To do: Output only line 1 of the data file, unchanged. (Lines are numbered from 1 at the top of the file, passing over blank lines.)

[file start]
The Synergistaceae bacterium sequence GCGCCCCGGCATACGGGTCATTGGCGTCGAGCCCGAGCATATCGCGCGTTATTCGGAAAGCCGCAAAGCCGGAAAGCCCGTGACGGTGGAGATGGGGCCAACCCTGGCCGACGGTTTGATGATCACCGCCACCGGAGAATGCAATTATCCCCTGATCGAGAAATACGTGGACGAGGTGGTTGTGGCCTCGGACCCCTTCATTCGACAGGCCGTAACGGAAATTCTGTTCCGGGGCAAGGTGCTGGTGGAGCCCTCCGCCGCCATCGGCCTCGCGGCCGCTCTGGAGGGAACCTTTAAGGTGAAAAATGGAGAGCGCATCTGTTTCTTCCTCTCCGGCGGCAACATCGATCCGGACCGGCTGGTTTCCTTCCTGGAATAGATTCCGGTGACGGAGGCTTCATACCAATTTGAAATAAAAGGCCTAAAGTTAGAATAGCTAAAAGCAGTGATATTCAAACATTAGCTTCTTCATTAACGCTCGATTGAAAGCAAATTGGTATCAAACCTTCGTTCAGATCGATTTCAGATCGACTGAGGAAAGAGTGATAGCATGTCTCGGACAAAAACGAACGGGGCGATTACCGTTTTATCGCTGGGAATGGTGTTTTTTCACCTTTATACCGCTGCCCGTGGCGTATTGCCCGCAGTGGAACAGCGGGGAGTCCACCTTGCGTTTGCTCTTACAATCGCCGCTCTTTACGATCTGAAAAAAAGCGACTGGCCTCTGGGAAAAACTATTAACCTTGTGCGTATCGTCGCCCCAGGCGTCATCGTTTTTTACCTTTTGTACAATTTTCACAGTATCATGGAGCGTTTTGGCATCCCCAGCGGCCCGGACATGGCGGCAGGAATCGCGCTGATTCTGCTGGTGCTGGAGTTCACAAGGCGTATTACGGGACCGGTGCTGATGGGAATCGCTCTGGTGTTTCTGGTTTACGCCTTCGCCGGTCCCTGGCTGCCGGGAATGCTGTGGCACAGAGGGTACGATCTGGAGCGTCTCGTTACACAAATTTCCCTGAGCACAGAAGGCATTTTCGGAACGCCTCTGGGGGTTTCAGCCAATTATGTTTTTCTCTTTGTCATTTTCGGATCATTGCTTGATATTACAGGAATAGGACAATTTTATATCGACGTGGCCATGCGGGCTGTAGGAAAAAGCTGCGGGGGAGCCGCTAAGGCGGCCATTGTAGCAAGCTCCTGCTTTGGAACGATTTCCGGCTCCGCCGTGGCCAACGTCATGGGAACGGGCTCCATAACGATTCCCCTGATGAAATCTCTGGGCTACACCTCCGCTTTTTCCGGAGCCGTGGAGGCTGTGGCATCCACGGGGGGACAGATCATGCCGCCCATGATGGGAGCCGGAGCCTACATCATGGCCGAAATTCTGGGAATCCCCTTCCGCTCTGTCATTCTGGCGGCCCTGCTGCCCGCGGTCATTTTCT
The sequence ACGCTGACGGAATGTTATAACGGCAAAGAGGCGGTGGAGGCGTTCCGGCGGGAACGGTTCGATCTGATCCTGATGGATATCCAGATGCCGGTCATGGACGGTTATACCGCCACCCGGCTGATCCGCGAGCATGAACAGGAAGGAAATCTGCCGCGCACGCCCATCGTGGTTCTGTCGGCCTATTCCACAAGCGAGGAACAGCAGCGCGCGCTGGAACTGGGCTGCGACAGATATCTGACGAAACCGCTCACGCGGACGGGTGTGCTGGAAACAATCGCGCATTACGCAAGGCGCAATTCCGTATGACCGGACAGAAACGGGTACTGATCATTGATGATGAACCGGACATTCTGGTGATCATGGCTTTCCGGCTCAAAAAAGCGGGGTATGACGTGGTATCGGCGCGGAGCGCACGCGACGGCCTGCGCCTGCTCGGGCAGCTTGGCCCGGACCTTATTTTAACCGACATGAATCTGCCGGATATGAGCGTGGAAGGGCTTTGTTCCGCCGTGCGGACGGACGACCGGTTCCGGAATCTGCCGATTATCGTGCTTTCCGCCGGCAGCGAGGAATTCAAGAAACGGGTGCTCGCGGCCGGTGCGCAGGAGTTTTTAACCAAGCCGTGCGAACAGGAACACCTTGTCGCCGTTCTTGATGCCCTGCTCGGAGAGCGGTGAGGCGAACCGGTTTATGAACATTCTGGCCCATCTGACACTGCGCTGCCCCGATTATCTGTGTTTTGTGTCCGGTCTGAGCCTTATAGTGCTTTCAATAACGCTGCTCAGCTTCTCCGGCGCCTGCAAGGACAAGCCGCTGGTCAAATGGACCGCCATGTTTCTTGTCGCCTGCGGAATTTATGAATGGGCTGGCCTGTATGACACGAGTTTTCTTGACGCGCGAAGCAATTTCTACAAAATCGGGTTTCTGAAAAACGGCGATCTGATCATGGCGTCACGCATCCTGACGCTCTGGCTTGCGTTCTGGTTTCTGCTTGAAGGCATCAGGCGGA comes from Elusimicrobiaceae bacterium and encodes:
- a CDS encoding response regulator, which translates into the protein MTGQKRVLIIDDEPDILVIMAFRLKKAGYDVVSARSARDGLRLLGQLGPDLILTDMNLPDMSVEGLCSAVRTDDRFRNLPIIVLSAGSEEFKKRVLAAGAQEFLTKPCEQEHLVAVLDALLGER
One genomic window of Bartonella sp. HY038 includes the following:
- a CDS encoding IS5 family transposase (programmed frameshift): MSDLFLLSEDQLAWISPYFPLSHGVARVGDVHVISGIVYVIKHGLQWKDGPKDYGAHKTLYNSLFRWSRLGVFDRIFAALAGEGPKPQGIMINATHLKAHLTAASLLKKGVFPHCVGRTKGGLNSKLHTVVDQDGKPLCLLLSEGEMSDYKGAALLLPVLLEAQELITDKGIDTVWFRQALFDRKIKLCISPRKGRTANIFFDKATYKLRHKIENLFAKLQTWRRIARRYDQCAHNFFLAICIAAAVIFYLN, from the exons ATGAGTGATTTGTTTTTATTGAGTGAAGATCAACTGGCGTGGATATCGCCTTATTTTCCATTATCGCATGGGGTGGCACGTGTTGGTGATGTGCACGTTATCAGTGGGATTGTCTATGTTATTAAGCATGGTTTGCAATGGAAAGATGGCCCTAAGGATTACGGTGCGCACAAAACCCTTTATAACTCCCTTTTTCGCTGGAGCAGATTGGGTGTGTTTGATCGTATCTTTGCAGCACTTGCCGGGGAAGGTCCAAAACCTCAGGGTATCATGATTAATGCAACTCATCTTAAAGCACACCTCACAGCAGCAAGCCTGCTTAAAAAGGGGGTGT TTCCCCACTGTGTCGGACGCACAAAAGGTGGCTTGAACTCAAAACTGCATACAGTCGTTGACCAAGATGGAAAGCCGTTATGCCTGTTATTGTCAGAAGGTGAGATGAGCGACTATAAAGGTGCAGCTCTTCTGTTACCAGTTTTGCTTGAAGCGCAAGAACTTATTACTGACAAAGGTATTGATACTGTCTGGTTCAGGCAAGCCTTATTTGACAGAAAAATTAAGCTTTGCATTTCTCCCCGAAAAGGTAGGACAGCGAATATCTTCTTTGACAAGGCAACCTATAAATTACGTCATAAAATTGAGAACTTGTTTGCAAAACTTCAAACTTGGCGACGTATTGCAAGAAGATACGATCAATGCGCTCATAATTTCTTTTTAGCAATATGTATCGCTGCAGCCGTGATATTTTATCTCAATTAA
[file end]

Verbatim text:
The Synergistaceae bacterium sequence GCGCCCCGGCATACGGGTCATTGGCGTCGAGCCCGAGCATATCGCGCGTTATTCGGAAAGCCGCAAAGCCGGAAAGCCCGTGACGGTGGAGATGGGGCCAACCCTGGCCGACGGTTTGATGATCACCGCCACCGGAGAATGCAATTATCCCCTGATCGAGAAATACGTGGACGAGGTGGTTGTGGCCTCGGACCCCTTCATTCGACAGGCCGTAACGGAAATTCTGTTCCGGGGCAAGGTGCTGGTGGAGCCCTCCGCCGCCATCGGCCTCGCGGCCGCTCTGGAGGGAACCTTTAAGGTGAAAAATGGAGAGCGCATCTGTTTCTTCCTCTCCGGCGGCAACATCGATCCGGACCGGCTGGTTTCCTTCCTGGAATAGATTCCGGTGACGGAGGCTTCATACCAATTTGAAATAAAAGGCCTAAAGTTAGAATAGCTAAAAGCAGTGATATTCAAACATTAGCTTCTTCATTAACGCTCGATTGAAAGCAAATTGGTATCAAACCTTCGTTCAGATCGATTTCAGATCGACTGAGGAAAGAGTGATAGCATGTCTCGGACAAAAACGAACGGGGCGATTACCGTTTTATCGCTGGGAATGGTGTTTTTTCACCTTTATACCGCTGCCCGTGGCGTATTGCCCGCAGTGGAACAGCGGGGAGTCCACCTTGCGTTTGCTCTTACAATCGCCGCTCTTTACGATCTGAAAAAAAGCGACTGGCCTCTGGGAAAAACTATTAACCTTGTGCGTATCGTCGCCCCAGGCGTCATCGTTTTTTACCTTTTGTACAATTTTCACAGTATCATGGAGCGTTTTGGCATCCCCAGCGGCCCGGACATGGCGGCAGGAATCGCGCTGATTCTGCTGGTGCTGGAGTTCACAAGGCGTATTACGGGACCGGTGCTGATGGGAATCGCTCTGGTGTTTCTGGTTTACGCCTTCGCCGGTCCCTGGCTGCCGGGAATGCTGTGGCACAGAGGGTACGATCTGGAGCGTCTCGTTACACAAATTTCCCTGAGCACAGAAGGCATTTTCGGAACGCCTCTGGGGGTTTCAGCCAATTATGTTTTTCTCTTTGTCATTTTCGGATCATTGCTTGATATTACAGGAATAGGACAATTTTATATCGACGTGGCCATGCGGGCTGTAGGAAAAAGCTGCGGGGGAGCCGCTAAGGCGGCCATTGTAGCAAGCTCCTGCTTTGGAACGATTTCCGGCTCCGCCGTGGCCAACGTCATGGGAACGGGCTCCATAACGATTCCCCTGATGAAATCTCTGGGCTACACCTCCGCTTTTTCCGGAGCCGTGGAGGCTGTGGCATCCACGGGGGGACAGATCATGCCGCCCATGATGGGAGCCGGAGCCTACATCATGGCCGAAATTCTGGGAATCCCCTTCCGCTCTGTCATTCTGGCGGCCCTGCTGCCCGCGGTCATTTTCT